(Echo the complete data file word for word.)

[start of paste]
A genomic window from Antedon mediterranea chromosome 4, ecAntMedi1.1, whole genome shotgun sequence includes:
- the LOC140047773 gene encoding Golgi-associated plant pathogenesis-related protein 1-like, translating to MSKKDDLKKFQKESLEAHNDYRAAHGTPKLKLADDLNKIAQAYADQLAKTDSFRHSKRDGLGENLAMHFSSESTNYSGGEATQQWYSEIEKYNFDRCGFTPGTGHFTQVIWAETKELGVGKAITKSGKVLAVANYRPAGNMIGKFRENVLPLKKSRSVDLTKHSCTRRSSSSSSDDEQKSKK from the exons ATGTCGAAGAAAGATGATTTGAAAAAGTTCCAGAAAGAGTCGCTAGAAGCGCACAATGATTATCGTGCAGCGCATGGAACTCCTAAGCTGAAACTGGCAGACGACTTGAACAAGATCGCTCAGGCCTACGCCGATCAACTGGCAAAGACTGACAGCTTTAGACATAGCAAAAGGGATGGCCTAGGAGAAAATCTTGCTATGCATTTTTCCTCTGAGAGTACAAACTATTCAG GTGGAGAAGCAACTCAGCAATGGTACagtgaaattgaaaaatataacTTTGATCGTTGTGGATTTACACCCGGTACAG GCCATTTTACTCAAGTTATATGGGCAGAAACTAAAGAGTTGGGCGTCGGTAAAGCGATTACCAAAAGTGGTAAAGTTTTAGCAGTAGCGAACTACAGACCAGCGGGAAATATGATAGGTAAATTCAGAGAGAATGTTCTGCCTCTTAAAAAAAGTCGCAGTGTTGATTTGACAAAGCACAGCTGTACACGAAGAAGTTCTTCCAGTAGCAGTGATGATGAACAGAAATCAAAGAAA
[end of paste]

A genomic window from Antedon mediterranea chromosome 4, ecAntMedi1.1, whole genome shotgun sequence includes:
- the LOC140047773 gene encoding Golgi-associated plant pathogenesis-related protein 1-like, translating to MSKKDDLKKFQKESLEAHNDYRAAHGTPKLKLADDLNKIAQAYADQLAKTDSFRHSKRDGLGENLAMHFSSESTNYSGGEATQQWYSEIEKYNFDRCGFTPGTGHFTQVIWAETKELGVGKAITKSGKVLAVANYRPAGNMIGKFRENVLPLKKSRSVDLTKHSCTRRSSSSSSDDEQKSKK from the exons ATGTCGAAGAAAGATGATTTGAAAAAGTTCCAGAAAGAGTCGCTAGAAGCGCACAATGATTATCGTGCAGCGCATGGAACTCCTAAGCTGAAACTGGCAGACGACTTGAACAAGATCGCTCAGGCCTACGCCGATCAACTGGCAAAGACTGACAGCTTTAGACATAGCAAAAGGGATGGCCTAGGAGAAAATCTTGCTATGCATTTTTCCTCTGAGAGTACAAACTATTCAG GTGGAGAAGCAACTCAGCAATGGTACagtgaaattgaaaaatataacTTTGATCGTTGTGGATTTACACCCGGTACAG GCCATTTTACTCAAGTTATATGGGCAGAAACTAAAGAGTTGGGCGTCGGTAAAGCGATTACCAAAAGTGGTAAAGTTTTAGCAGTAGCGAACTACAGACCAGCGGGAAATATGATAGGTAAATTCAGAGAGAATGTTCTGCCTCTTAAAAAAAGTCGCAGTGTTGATTTGACAAAGCACAGCTGTACACGAAGAAGTTCTTCCAGTAGCAGTGATGATGAACAGAAATCAAAGAAA